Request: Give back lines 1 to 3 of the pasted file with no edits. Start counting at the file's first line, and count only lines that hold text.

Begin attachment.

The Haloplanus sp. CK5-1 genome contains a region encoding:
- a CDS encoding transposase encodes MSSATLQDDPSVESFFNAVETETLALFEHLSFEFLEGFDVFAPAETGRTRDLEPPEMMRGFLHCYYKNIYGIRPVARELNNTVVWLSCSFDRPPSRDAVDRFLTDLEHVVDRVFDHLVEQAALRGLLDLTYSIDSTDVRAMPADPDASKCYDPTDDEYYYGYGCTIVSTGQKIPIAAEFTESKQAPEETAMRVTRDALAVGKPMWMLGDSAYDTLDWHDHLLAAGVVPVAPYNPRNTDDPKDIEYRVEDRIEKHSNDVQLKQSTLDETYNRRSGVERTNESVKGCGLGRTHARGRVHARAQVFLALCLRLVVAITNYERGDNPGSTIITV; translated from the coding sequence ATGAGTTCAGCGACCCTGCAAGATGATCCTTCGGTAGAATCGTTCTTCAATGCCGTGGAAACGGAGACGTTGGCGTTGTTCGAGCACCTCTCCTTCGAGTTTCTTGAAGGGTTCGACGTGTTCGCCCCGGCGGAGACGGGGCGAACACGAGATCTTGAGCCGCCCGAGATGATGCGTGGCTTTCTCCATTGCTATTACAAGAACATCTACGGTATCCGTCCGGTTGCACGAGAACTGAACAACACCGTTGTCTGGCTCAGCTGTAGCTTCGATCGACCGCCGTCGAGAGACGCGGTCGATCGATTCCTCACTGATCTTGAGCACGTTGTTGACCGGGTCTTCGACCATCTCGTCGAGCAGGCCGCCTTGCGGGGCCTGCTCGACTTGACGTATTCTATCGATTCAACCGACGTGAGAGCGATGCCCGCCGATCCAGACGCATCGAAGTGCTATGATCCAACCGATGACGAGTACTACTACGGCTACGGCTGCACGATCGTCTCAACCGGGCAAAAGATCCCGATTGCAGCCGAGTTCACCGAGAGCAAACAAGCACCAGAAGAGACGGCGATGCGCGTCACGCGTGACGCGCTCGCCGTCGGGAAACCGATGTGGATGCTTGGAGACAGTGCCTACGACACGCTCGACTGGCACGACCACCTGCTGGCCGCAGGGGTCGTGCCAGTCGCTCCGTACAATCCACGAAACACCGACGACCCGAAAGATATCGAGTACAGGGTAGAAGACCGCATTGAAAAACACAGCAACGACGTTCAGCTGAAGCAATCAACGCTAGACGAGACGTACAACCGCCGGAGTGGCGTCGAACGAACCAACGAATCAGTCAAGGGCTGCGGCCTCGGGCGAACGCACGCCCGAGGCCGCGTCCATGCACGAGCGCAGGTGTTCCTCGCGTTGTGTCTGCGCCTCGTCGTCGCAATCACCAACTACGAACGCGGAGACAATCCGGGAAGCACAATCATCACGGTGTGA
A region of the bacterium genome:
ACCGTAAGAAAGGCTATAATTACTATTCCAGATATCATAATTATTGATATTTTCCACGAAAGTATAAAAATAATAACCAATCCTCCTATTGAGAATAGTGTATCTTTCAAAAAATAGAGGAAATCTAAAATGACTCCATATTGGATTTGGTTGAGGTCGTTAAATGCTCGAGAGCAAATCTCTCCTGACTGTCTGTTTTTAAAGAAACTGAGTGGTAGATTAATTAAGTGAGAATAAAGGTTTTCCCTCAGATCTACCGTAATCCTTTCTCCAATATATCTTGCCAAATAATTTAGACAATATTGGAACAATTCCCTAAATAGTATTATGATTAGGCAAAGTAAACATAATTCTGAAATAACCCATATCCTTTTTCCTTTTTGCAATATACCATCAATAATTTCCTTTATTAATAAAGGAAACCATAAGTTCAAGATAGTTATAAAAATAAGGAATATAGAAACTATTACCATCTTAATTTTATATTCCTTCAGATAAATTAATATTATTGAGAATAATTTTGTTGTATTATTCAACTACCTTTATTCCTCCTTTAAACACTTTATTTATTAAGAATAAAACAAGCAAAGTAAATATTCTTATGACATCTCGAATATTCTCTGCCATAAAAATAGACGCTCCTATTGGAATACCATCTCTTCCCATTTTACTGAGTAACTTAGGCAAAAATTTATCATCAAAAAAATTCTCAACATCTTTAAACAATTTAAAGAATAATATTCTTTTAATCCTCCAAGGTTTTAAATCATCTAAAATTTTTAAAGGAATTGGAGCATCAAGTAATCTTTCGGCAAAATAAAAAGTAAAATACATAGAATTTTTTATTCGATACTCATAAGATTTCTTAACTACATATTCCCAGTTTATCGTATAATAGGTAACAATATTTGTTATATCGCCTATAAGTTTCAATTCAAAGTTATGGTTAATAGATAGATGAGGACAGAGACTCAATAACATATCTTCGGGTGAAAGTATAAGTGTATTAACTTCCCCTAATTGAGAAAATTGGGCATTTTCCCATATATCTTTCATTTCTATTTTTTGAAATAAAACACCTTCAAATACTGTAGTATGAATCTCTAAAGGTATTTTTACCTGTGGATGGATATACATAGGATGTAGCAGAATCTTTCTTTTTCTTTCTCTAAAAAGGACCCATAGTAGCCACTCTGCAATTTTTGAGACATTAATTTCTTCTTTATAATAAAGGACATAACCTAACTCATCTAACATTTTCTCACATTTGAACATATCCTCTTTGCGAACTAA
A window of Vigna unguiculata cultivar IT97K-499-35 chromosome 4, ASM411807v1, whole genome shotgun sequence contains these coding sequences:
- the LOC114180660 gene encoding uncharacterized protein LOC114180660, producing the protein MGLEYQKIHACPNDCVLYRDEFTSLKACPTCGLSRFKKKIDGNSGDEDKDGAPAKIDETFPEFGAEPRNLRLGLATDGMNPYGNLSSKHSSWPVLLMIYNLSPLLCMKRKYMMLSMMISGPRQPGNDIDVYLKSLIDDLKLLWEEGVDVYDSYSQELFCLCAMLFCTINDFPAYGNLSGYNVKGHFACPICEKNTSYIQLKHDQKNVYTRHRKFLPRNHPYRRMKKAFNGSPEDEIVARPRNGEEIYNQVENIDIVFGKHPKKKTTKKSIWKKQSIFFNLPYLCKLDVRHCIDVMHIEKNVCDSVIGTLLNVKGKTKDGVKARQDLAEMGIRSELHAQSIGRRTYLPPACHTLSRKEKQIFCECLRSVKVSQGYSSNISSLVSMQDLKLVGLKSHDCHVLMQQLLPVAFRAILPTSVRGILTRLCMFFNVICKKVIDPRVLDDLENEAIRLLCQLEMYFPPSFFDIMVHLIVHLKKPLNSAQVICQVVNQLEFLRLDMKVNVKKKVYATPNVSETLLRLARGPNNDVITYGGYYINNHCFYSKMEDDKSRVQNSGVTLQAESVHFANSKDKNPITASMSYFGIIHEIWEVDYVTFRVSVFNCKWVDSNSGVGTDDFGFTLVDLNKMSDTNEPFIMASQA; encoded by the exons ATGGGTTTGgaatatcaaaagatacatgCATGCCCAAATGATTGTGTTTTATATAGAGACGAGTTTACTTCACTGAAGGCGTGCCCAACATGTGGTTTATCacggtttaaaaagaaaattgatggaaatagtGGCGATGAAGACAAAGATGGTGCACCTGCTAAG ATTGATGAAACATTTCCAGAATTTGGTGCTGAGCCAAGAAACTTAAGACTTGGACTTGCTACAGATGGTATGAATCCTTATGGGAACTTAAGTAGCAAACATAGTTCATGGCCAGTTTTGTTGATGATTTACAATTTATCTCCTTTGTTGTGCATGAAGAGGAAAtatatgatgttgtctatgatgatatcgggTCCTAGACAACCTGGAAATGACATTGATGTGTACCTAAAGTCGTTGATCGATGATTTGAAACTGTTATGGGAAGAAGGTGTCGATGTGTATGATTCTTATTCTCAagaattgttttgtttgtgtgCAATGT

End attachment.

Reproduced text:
The Haloplanus sp. CK5-1 genome contains a region encoding:
- a CDS encoding transposase encodes MSSATLQDDPSVESFFNAVETETLALFEHLSFEFLEGFDVFAPAETGRTRDLEPPEMMRGFLHCYYKNIYGIRPVARELNNTVVWLSCSFDRPPSRDAVDRFLTDLEHVVDRVFDHLVEQAALRGLLDLTYSIDSTDVRAMPADPDASKCYDPTDDEYYYGYGCTIVSTGQKIPIAAEFTESKQAPEETAMRVTRDALAVGKPMWMLGDSAYDTLDWHDHLLAAGVVPVAPYNPRNTDDPKDIEYRVEDRIEKHSNDVQLKQSTLDETYNRRSGVERTNESVKGCGLGRTHARGRVHARAQVFLALCLRLVVAITNYERGDNPGSTIITV; translated from the coding sequence ATGAGTTCAGCGACCCTGCAAGATGATCCTTCGGTAGAATCGTTCTTCAATGCCGTGGAAACGGAGACGTTGGCGTTGTTCGAGCACCTCTCCTTCGAGTTTCTTGAAGGGTTCGACGTGTTCGCCCCGGCGGAGACGGGGCGAACACGAGATCTTGAGCCGCCCGAGATGATGCGTGGCTTTCTCCATTGCTATTACAAGAACATCTACGGTATCCGTCCGGTTGCACGAGAACTGAACAACACCGTTGTCTGGCTCAGCTGTAGCTTCGATCGACCGCCGTCGAGAGACGCGGTCGATCGATTCCTCACTGATCTTGAGCACGTTGTTGACCGGGTCTTCGACCATCTCGTCGAGCAGGCCGCCTTGCGGGGCCTGCTCGACTTGACGTATTCTATCGATTCAACCGACGTGAGAGCGATGCCCGCCGATCCAGACGCATCGAAGTGCTATGATCCAACCGATGACGAGTACTACTACGGCTACGGCTGCACGATCGTCTCAACCGGGCAAAAGATCCCGATTGCAGCCGAGTTCACCGAGAGCAAACAAGCACCAGAAGAGACGGCGATGCGCGTCACGCGTGACGCGCTCGCCGTCGGGAAACCGATGTGGATGCTTGGAGACAGTGCCTACGACACGCTCGACTGGCACGACCACCTGCTGGCCGCAGGGGTCGTGCCAGTCGCTCCGTACAATCCACGAAACACCGACGACCCGAAAGATATCGAGTACAGGGTAGAAGACCGCATTGAAAAACACAGCAACGACGTTCAGCTGAAGCAATCAACGCTAGACGAGACGTACAACCGCCGGAGTGGCGTCGAACGAACCAACGAATCAGTCAAGGGCTGCGGCCTCGGGCGAACGCACGCCCGAGGCCGCGTCCATGCACGAGCGCAGGTGTTCCTCGCGTTGTGTCTGCGCCTCGTCGTCGCAATCACCAACTACGAACGCGGAGACAATCCGGGAAGCACAATCATCACGGTGTGA
A region of the bacterium genome: